Australian Dollar improves to a major level amid a stable US Dollar


  • Australian Dollar recovers intraday losses on improved S&P/ASX 200.
  • Australian Weekly Consumer Confidence remained nearly unchanged at 83.2.
  • China is expected to lift tariffs on Australian wine by the end of March.
  • US Dollar could face a challenge as US yields retrace recent gains.
  • US President Joe Biden will meet the four Congressional leaders to discuss the bipartisan national security supplemental.

The Australian Dollar (AUD) recovers intraday losses on improved S&P/ASX 200 on Tuesday. However, the Australian capital market opened lower, tracking overnight losses on Wall Street but improved on the media news that China could lift the tariffs on Australian wine by the end of March. Declines in property and mining stocks outweigh gains in consumer-related sectors, contributing to overall market pessimism. Additionally, investors are exercising caution ahead of key economic data releases from Australia and the United States (US), seeking insights into the monetary policy outlook for both countries.

Australian Consumer Confidence, as measured by ANZ-Roy Morgan, remained nearly unchanged at 83.2 for the current week. This marks the 56th consecutive week that the index has remained below the threshold of 85. The index sits just 0.4 points below the 2024 weekly average of 83.6. Investors are now looking forward to the release of the Australian Monthly Consumer Price Index on Wednesday and Retail Sales data on Thursday for further insights into the economic landscape.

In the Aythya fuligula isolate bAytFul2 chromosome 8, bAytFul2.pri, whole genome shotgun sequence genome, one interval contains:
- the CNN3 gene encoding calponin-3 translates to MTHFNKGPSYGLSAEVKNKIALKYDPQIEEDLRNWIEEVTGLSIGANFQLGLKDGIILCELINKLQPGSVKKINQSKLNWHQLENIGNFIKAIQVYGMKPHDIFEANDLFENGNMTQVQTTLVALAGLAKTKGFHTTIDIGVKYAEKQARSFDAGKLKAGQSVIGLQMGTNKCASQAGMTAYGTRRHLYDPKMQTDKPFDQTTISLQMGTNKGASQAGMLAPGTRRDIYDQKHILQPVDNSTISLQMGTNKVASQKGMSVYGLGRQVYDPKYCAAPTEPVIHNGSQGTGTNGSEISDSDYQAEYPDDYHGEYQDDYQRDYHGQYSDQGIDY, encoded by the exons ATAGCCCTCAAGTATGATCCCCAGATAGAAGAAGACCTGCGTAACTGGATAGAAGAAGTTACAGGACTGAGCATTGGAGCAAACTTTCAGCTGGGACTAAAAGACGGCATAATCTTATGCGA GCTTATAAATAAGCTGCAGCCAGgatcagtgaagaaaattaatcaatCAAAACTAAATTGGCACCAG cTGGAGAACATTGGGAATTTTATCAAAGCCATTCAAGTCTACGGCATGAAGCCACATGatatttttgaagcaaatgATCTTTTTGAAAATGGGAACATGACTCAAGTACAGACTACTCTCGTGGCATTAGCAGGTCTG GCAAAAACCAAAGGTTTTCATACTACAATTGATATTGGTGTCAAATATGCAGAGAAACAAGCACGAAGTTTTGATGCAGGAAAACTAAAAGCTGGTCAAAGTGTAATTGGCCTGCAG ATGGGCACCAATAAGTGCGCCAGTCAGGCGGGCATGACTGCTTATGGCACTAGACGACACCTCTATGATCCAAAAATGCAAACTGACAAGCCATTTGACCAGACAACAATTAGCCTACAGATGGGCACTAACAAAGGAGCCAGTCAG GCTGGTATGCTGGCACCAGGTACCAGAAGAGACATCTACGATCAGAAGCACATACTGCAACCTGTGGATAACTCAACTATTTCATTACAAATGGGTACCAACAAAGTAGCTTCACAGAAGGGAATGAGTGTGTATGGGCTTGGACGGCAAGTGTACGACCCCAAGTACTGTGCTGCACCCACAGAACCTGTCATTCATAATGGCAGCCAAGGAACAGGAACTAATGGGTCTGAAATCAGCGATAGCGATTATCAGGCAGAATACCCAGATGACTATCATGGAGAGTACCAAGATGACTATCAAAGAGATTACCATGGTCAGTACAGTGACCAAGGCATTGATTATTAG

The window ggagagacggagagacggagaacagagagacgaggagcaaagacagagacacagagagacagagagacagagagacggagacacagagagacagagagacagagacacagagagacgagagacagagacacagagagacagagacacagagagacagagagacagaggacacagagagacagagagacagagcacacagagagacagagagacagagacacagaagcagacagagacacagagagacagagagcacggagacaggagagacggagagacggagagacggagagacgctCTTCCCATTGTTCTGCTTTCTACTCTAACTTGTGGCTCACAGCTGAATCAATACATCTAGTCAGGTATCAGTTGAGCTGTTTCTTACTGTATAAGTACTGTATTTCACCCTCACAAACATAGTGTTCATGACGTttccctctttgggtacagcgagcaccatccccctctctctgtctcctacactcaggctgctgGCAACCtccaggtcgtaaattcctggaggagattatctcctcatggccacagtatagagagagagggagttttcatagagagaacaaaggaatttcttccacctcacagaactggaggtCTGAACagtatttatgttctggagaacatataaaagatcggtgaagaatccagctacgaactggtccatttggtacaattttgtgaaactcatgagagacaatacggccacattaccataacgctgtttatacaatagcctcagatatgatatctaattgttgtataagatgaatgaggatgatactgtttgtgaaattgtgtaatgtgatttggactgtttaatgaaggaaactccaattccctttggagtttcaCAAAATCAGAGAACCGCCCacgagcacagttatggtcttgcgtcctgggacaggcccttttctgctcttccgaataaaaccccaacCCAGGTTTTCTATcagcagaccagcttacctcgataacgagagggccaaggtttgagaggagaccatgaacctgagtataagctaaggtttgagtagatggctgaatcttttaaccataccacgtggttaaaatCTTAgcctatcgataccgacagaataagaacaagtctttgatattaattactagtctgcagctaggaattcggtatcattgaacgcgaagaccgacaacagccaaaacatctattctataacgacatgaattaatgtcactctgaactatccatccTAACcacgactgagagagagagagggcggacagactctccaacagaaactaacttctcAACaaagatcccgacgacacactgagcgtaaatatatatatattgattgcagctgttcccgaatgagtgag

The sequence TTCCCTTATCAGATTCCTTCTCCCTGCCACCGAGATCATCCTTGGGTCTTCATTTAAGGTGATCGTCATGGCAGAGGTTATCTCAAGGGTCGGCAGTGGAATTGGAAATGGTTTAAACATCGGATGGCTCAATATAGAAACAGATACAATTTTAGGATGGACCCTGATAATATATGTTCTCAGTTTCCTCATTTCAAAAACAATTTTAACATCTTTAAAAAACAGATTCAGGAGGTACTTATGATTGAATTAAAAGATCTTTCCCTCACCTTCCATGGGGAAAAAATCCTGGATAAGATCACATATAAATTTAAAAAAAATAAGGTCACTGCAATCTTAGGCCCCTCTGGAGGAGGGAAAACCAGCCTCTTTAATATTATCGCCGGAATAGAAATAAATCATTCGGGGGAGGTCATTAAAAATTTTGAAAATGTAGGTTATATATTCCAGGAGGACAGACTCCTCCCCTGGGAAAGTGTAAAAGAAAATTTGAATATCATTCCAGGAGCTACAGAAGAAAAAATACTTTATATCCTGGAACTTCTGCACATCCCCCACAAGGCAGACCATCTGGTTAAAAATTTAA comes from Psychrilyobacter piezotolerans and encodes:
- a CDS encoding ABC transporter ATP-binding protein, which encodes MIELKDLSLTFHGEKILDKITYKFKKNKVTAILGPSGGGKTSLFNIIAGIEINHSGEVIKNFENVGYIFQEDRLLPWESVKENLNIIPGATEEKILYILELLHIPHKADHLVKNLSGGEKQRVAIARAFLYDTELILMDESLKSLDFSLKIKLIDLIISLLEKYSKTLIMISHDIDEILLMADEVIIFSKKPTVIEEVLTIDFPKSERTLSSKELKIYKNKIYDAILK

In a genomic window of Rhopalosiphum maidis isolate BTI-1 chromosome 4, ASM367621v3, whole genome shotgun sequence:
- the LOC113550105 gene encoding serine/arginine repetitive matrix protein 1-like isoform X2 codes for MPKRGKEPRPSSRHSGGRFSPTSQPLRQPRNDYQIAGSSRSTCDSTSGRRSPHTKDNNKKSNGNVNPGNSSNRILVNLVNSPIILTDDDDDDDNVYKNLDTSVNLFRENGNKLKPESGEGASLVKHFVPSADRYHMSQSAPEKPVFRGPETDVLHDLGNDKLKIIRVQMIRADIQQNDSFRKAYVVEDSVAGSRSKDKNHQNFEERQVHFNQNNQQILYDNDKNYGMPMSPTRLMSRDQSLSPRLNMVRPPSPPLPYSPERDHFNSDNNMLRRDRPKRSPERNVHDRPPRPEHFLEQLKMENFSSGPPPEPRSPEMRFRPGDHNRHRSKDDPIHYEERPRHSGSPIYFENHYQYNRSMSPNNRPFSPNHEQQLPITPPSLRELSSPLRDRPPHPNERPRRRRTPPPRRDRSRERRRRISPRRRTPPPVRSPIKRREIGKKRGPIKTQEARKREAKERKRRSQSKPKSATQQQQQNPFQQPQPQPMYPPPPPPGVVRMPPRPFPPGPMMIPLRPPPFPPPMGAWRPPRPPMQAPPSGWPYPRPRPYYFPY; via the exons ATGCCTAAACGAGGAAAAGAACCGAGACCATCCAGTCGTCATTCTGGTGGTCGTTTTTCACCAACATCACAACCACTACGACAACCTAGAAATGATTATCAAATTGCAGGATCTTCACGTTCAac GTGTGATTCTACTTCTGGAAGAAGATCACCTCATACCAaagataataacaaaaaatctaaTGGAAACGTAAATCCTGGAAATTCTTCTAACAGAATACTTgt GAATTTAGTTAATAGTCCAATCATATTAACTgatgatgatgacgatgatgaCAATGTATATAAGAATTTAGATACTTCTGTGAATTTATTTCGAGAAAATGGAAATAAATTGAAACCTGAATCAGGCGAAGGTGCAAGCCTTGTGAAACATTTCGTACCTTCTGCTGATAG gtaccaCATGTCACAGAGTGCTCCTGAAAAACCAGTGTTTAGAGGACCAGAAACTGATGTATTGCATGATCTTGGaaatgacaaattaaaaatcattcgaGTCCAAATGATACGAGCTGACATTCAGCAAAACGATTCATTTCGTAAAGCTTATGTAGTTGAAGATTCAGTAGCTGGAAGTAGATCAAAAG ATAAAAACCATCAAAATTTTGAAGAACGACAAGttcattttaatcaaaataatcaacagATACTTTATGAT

The US Dollar Index (DXY) remains steady, having stabilized after recent declines despite the uptick in US yields, possibly reflecting improved risk sentiment. The Federal Open Market Committee (FOMC) minutes suggested a reaffirmation of a data-dependent approach by the Federal Reserve (Fed), signaling a more dovish stance that has put pressure on the US Dollar (USD). Investors will closely watch key economic indicators including Gross Domestic Product Annualized (Q4), Core Personal Consumption Expenditures, and the Fed Monetary Policy Report scheduled for later this week.

Daily Digest Market Movers: Australian Dollar recovers as China could lift tariffs on Australian wine

  • Economists at TD Securities have adjusted their forecasts for the Reserve Bank of Australia's (RBA) cash rate decisions. While they still anticipate a total of 100 basis points (bps) in rate cuts throughout the easing cycle, they now expect the first 25 bps cut to occur in November, compared to their previous projection of August.
  • RBA’s Meeting Minutes revealed that the Board deliberated on the possibility of raising rates by 25 basis points (bps) or keeping rates unchanged. While recent data indicated that inflation would return to target within a reasonable timeframe, it was acknowledged that this process would "take some time." Consequently, the board agreed that it was prudent not to rule out another rate hike.
  • It is anticipated that China will lift tariffs on Australian wine by the end of March. These tariffs were imposed by China in retaliation for actions taken by the United States against China during the Trump administration.
  • China's Commerce Ministry stated on Monday, "The US's assertion that China has generated 'overcapacity' is inaccurate, highlighting the unilateral and hegemonic actions of the US."